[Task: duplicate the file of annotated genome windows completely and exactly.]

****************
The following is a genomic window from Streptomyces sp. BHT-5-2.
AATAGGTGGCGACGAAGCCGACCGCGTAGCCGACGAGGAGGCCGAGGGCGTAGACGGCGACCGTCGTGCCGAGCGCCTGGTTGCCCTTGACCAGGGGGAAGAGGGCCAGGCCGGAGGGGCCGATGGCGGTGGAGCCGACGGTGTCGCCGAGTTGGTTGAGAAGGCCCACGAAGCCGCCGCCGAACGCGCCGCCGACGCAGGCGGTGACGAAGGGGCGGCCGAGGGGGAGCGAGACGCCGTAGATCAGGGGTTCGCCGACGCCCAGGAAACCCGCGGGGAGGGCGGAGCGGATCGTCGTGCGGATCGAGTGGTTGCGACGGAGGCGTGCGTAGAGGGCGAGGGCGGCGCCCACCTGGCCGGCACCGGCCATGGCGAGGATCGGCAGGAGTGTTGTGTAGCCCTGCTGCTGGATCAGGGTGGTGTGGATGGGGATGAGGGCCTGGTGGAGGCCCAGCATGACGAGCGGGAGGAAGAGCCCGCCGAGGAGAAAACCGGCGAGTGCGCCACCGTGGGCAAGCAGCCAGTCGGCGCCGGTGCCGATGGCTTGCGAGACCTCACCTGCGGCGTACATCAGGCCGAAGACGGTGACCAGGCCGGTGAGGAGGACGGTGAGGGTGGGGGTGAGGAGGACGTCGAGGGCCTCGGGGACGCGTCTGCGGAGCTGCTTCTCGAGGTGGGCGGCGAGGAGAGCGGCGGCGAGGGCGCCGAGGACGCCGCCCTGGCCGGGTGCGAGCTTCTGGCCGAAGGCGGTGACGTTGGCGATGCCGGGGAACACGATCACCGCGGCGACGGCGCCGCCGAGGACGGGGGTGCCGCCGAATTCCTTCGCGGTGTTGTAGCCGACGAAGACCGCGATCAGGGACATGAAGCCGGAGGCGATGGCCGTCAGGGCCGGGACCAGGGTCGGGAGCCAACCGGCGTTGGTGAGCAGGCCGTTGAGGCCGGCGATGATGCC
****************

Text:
The following is a genomic window from Streptomyces sp. BHT-5-2.
AATAGGTGGCGACGAAGCCGACCGCGTAGCCGACGAGGAGGCCGAGGGCGTAGACGGCGACCGTCGTGCCGAGCGCCTGGTTGCCCTTGACCAGGGGGAAGAGGGCCAGGCCGGAGGGGCCGATGGCGGTGGAGCCGACGGTGTCGCCGAGTTGGTTGAGAAGGCCCACGAAGCCGCCGCCGAACGCGCCGCCGACGCAGGCGGTGACGAAGGGGCGGCCGAGGGGGAGCGAGACGCCGTAGATCAGGGGTTCGCCGACGCCCAGGAAACCCGCGGGGAGGGCGGAGCGGATCGTCGTGCGGATCGAGTGGTTGCGACGGAGGCGTGCGTAGAGGGCGAGGGCGGCGCCCACCTGGCCGGCACCGGCCATGGCGAGGATCGGCAGGAGTGTTGTGTAGCCCTGCTGCTGGATCAGGGTGGTGTGGATGGGGATGAGGGCCTGGTGGAGGCCCAGCATGACGAGCGGGAGGAAGAGCCCGCCGAGGAGAAAACCGGCGAGTGCGCCACCGTGGGCAAGCAGCCAGTCGGCGCCGGTGCCGATGGCTTGCGAGACCTCACCTGCGGCGTACATCAGGCCGAAGACGGTGACCAGGCCGGTGAGGAGGACGGTGAGGGTGGGGGTGAGGAGGACGTCGAGGGCCTCGGGGACGCGTCTGCGGAGCTGCTTCTCGAGGTGGGCGGCGAGGAGAGCGGCGGCGAGGGCGCCGAGGACGCCGCCCTGGCCGGGTGCGAGCTTCTGGCCGAAGGCGGTGACGTTGGCGATGCCGGGGAACACGATCACCGCGGCGACGGCGCCGCCGAGGACGGGGGTGCCGCCGAATTCCTTCGCGGTGTTGTAGCCGACGAAGACCGCGATCAGGGACATGAAGCCGGAGGCGATGGCCGTCAGGGCCGGGACCAGGGTCGGGAGCCAACCGGCGTTGGTGAGCAGGCCGTTGAGGCCGGCGATGATGCC